In Nigeria, for example, individual groundnut farmers may sell a few pounds of groundnuts at a time and operate 500 to 700 miles from the ports whence the groundnuts are shipped in consignments of thousands of tons. Imported consumer goods arrive in large consignments and are often bought in minute quantities. In Nigeria, matches arrive in consignments of several hundred cases, each case containing hundreds or thousands of boxes. The ultimate consumer may buy only part of a box. The sale of one box is at times a wholesale transaction; the buyer resells the contents in little bundles of ten matches, together with part of the striking surface of a box. Cheap imported scent arrives in large consignments: the ultimate consumer often does not buy even a small bottle but only two or three drops at a time, perhaps a dab on each shoulder of the garment. In some African countries smokers buy single cigarettes, or even a single inhaled drag of a cigarette.

To a Western audience it may seem as if sales of produce and purchases of consumer goods in such small quantities must be wasteful. This is not so. If consumers could not buy in these small quantities, they would either have to tie up their very limited capital in larger purchases or, more likely, would not be able to consume the products at all. The same considerations apply to a farmer’s sales of produce to an intermediary.

It is evident that in these conditions the task of collecting and bulking produce and of breaking bulk and physical distribution of merchandise involves much labor. What may be somewhat surprising is that a large part of this labor is self-employed. This is so because entry into small-scale trading is easy. In the absence of officially imposed obstacles such as restrictive licensing or official monopsonies, there are few if any institutional barriers, few administrative skills are needed, and little initial capital is required. The supply price of self-employed labor is low in the absence of more profitable opportunities. For these reasons small-scale operations are economic in many parts of the distribution system: large firms are at a disadvantage because their operations require more administrative and supervisory personnel, and these tend to be relatively expensive or ineffective in many poor countries. A multiplicity of small-scale traders in part represents the substitution of cheaper labor for more expensive labor.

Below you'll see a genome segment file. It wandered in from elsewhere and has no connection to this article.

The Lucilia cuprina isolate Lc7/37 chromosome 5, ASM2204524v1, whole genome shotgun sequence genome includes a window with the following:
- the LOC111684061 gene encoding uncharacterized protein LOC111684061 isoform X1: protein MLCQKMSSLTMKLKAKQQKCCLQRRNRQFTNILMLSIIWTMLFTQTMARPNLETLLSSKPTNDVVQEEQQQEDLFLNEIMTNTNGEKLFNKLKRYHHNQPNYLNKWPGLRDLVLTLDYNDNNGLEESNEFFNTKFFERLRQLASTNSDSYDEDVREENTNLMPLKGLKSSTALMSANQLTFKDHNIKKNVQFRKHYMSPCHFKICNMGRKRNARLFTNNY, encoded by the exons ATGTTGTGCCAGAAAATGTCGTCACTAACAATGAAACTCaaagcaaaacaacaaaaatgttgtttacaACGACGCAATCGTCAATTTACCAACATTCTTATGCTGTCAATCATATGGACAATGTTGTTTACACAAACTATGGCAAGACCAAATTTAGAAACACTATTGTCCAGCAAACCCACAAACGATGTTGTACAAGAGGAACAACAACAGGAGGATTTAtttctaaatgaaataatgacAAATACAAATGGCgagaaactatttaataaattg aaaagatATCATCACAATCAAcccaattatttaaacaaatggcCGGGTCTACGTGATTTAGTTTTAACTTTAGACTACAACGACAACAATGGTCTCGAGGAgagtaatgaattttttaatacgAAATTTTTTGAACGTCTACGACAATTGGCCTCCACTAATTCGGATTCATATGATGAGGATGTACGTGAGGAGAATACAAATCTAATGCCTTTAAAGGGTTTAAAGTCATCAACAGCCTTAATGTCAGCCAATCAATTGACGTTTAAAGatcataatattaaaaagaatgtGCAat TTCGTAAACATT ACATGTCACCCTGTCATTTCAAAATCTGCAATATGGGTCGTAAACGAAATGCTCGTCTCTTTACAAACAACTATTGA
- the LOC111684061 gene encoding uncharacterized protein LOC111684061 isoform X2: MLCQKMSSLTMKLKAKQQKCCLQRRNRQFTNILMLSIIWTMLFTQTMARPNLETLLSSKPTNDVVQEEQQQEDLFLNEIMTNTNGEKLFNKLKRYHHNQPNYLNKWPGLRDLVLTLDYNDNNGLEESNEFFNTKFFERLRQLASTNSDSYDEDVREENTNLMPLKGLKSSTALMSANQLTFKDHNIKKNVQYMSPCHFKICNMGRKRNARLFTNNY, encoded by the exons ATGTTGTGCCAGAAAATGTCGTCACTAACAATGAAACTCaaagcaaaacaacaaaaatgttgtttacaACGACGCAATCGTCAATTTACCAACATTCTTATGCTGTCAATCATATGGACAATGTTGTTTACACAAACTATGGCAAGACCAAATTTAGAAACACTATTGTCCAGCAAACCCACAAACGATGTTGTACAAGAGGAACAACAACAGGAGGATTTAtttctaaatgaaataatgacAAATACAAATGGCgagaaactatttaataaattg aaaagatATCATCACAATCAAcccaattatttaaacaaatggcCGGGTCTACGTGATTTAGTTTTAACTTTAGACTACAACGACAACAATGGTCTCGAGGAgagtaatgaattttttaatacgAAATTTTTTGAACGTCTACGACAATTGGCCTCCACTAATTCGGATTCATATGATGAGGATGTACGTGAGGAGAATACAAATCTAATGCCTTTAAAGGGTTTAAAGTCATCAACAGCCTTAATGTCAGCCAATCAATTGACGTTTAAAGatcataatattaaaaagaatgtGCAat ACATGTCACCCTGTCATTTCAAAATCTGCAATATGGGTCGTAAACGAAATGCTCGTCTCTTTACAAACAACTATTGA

Uncle Sam Plays Market

Due to the efforts of people like Marianna Mazzucato, it’s trendy to suggest not merely that government can play a role in innovation, but that it ought to take center stage.

Over at The Institute for Faith and Freedom, I question this increasingly conventional wisdom. Here’s a snippet:

It’s therefore unsurprising that the actual track record of Uncle Sam playing market is a dismal one. While it’s easy to fixate on the handful of success stories, the litany of government innovation failures should be enough to sober up even the most enthusiastic proponent of state-backed entrepreneurship. Harvard economist Josh Lerner documents these failures in his book, Boulevard of Broken Dreams, while my co-authors and I point to others in a recent paper. A meta-analysis of the literature reveals that private venture capital almost always outperforms public subsidies in generating innovation of lasting impact.

The title is a nod to Mises’ quote that, under market socialism, the mangers “play market as children play war, railroad, or school.” (See pgs. 702-703 of this edition of Human Action). Being subject to the market discipline of profit and loss is quite another matter, however.

For more on the “entrepreneurial state” hypothesis, see the recent, excellent book by Mingardi and McCloskey.

Covid Commentary

Economic voices have been conspicuously absent from discourse since the beginning of covid. Except for reasons of scientism, is there any reason epidemiologists and other health experts should have all the fun? We don’t think so. You don’t have to agree with everything economists say about covid to agree that they bring a unique and valuable perspective.

Here’s a compilation of economists on covid:

My co-blogger, Caleb, from the beginning of the pandemic:

“…the distinction between “essential” and “non-essential” businesses  ignores the fact that the social order is a highly complex system. In order to enjoy our remarkable standard of living, we rely on an extensive division of labor, which contains millions of goods, tasks and production processes. Interrupting this complex system at any point will certainly have ripple effects on supply chains throughout the economy—including for those businesses deemed “essential.” For example, hospitals require tens of thousands of products to operate optimally, and many of these products are produced by “non-essential” businesses. Related, someone who loses their income because their “non-essential” business was shuttered will find themselves less capable of buying “essentials” such as food or medicine.”

Doug Allen on a meta-analysis of the (economics) covid literature. His abstract: